Say Goodnight Gracie


The Life, Laughter and Love of George Burns


Helen Hayes Theatre, (10/10/2002 - 8/24/2003)

First Preview: Sep 17, 2002
Opening Date: Oct 10, 2002
Closing Date: Aug 24, 2003
Total Previews: 27
Total Performances: 364

Category: Play, Solo, Comedy, Original, Broadway

Opening Night Production Staff

Theatre Owned / Operated by Martin Markinson and Donald Tick

Produced by William Franzblau, Jay H. Harris, Louise Westergaard, Larry Spellman, Elsa Daspin Haft, Judith Resnick, Anne Gallagher, Libby Adler Mages, Mari Glick, Martha R. Gasparian, Bruce Lazarus, Lawrence S. Toppall and Jae French; Associate Producer: Jamie deRoy

Originally produced by Broward Center for the Performing Arts

Written by Rupert Holmes; Portions of the play have been adapted from the reminiscences of George Burns; Incidental music by Rupert Holmes; Music arranged by Rupert Holmes

Directed by John Tillinger

Scenic Consultant: John Lee Beatty; Lighting Design by Howard Werner; Sound Design by Kevin Lacy; Wig Design by Bob Kelly

General Manager: Richards / Climan, Inc.; Executive Producer: William Franzblau

Technical Supervisor: Larry Morley; Production Stage Manager: Tina M. Newhauser

Musical Supervisor: Teressa Esposito

Multimedia Design by Howard Werner and Peter Nigrini

Additional casting by Rush and Super Casting, Ltd.; Press Representative: Peter Cromarty & Company; Marketing: Leanne Schanzer Promotions; Advertising: Triton Advertising; Photographer: Carol Rosegg; Mr. Gorshin's clothing courtesy of Oscar de la Renta

Opening Night Cast

Frank GorshinGeorge Burns
Didi ConnGracie Allen
Recorded voice only

Understudies: Joel Rooks (George Burns)

Awards and Nominations

Tony Award®

 2003 Best Play [nominee] 

Written by Rupert Holmes; Produced by William Franzblau, Jay H. Harris, Louise Westergaard, Larry Spellman, Elsa Daspin Haft, Judith Resnick, Anne Gallagher, Libby Adler Mages, Mari Glick, Martha R. Gasparian, Bruce Lazarus, Lawrence S. Toppall and Jae French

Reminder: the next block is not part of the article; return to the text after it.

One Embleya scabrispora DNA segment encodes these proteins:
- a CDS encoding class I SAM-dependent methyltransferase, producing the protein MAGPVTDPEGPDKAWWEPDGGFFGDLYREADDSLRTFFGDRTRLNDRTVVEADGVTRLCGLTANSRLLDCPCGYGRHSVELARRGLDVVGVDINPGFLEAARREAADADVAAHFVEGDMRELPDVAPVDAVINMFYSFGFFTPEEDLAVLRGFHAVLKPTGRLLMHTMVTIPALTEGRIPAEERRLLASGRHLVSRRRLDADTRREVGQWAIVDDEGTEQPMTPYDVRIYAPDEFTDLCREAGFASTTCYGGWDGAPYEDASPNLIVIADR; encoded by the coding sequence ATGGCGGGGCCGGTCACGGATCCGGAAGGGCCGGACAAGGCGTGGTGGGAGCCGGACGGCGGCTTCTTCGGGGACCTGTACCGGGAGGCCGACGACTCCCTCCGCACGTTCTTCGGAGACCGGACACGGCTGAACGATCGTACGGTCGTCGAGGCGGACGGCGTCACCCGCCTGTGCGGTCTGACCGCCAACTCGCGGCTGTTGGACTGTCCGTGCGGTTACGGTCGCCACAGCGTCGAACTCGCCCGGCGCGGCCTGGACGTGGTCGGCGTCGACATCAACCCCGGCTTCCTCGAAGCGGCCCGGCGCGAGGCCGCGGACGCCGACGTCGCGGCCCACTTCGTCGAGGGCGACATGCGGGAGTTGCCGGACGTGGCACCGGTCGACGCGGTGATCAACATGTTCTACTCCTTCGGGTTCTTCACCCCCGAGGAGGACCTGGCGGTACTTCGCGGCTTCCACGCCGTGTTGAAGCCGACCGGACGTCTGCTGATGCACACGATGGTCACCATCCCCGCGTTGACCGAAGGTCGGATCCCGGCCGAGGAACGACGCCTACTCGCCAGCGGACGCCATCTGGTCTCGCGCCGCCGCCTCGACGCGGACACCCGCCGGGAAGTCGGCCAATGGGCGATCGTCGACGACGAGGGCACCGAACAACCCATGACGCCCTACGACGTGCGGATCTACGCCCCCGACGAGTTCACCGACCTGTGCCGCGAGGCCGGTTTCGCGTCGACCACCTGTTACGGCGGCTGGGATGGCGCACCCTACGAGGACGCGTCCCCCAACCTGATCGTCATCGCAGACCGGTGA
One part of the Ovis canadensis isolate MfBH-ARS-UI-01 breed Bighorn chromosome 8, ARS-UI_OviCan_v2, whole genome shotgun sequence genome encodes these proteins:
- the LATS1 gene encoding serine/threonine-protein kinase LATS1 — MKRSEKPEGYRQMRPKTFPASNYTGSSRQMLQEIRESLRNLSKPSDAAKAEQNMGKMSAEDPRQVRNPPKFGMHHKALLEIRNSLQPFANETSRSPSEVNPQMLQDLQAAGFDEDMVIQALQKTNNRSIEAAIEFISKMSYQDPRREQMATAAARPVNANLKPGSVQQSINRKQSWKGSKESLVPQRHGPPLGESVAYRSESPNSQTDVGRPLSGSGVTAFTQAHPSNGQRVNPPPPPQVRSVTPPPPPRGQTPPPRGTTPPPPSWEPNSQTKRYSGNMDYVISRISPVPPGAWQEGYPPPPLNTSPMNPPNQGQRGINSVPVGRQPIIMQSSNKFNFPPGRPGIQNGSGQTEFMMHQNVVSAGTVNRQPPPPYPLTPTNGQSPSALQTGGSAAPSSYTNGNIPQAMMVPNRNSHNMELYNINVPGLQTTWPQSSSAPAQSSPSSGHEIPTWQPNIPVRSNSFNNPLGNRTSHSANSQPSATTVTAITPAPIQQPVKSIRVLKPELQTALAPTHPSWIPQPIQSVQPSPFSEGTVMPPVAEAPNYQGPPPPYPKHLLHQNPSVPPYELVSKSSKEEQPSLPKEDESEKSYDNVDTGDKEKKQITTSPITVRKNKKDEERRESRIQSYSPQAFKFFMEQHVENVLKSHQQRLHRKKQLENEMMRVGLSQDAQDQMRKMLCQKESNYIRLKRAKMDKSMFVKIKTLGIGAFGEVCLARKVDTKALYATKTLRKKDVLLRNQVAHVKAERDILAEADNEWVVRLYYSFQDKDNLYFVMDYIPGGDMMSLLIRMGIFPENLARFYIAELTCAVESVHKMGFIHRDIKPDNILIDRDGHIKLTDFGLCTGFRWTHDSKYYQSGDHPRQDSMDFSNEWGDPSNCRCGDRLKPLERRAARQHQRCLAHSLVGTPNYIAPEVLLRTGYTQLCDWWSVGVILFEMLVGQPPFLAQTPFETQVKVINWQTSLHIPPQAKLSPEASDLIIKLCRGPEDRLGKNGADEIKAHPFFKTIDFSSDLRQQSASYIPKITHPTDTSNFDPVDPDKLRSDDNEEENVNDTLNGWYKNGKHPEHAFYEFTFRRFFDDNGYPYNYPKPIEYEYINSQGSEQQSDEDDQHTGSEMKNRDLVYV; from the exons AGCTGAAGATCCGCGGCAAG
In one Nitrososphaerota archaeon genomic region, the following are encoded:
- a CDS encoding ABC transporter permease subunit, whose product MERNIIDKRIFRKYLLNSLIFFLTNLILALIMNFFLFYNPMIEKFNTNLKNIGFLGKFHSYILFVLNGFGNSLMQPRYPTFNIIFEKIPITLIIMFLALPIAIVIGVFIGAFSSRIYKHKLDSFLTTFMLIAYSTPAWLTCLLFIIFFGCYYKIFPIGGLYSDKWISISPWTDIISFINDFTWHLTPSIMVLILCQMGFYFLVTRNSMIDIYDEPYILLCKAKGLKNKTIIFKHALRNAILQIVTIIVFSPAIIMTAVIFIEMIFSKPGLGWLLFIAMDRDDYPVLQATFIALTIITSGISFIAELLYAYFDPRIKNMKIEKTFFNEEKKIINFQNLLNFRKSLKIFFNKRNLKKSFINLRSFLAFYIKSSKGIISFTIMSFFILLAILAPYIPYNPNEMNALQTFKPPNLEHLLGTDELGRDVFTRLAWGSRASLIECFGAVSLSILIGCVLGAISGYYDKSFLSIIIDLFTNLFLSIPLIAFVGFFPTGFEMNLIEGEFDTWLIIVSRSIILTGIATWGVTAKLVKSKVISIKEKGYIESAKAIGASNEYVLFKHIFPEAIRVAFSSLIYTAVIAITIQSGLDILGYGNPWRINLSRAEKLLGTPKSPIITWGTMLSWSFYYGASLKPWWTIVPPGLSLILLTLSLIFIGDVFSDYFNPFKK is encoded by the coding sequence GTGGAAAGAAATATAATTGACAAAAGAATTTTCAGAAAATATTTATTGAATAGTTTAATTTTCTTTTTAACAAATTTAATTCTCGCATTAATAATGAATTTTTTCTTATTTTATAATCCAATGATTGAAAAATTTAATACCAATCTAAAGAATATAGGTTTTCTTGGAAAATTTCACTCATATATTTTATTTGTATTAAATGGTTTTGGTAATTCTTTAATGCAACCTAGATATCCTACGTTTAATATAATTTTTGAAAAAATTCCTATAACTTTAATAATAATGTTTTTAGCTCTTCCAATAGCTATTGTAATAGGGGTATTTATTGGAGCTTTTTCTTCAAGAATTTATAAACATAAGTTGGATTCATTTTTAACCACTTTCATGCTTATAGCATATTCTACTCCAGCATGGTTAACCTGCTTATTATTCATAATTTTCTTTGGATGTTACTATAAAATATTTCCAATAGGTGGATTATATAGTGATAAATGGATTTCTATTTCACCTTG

Drama Desk Award

 2003 Outstanding Solo Performance [nominee] 

Frank Gorshin

Reviews


New York Daily News: "A straight man for all seasons"

If you are of a certain age, simply hearing the song "Love Nest" will make you smile, because it will remind you of George Burns and Gracie Allen. You hear "Love Nest," which was their theme song, fairly often in "Say Goodnight, Gracie," Frank Gorshin's one-man show about Burns. Each time it appeared, I found myself beaming, because I remember the husband-and-wife comedy team fondly from both radio and early television. They had a very dizzy sense of humor. When, for example, George and Gracie are standing on a ship deck and he asks her why she threw a life preserver overboard, she answers, "Oh, it was no good, George. It had a big hole in it."

Mostly, when you recall Burns and Allen, you think of Gracie's sublime illogic. (I have always loved a moment in "Damsel in Distress" when she tells George there's a Hawaiian on the phone. He asks how she knows he's Hawaiian if she can't see him. "He says he's Brown from the Morning Sun.")

Burns' contribution may have been more remarkable, because it was silent. It consisted of double takes and deadpans and knowing glances at the audience. His well-timed responses added as much to their "duets" as her perfectly delivered idiocies. The premise of Rupert Holmes' endearing play is that George has arrived at the Pearly Gates and has to audition for God (whom he played in several movies late in life) to see if he'll be admitted to paradise, where he knows he'll see Gracie. His audition consists of reminiscences about his own childhood on the lower East Side, then images of his career with Gracie, which includes outtakes from their films and snippets from their TV show. Many of their routines have been taped by Gorshin, with Didi Conn reproducing Gracie's voice and mannerisms extraordinarily well. Gorshin has mastered Burns' disarming smile and his gift for making even a flick of his trademark cigar a prompt for laughter. At times, his hobbled walk (a sign of extreme old age - Burns lived a few months beyond 100) seems forced, but it is a minor quibble. "Gracie" does not really aim to dramatize anything about Burns and Allen's lives or career. It is merely an amiable journey into the past. If your own memories are as vivid as mine, you'll find it irresistible.


New York Daily News
10/11/2002

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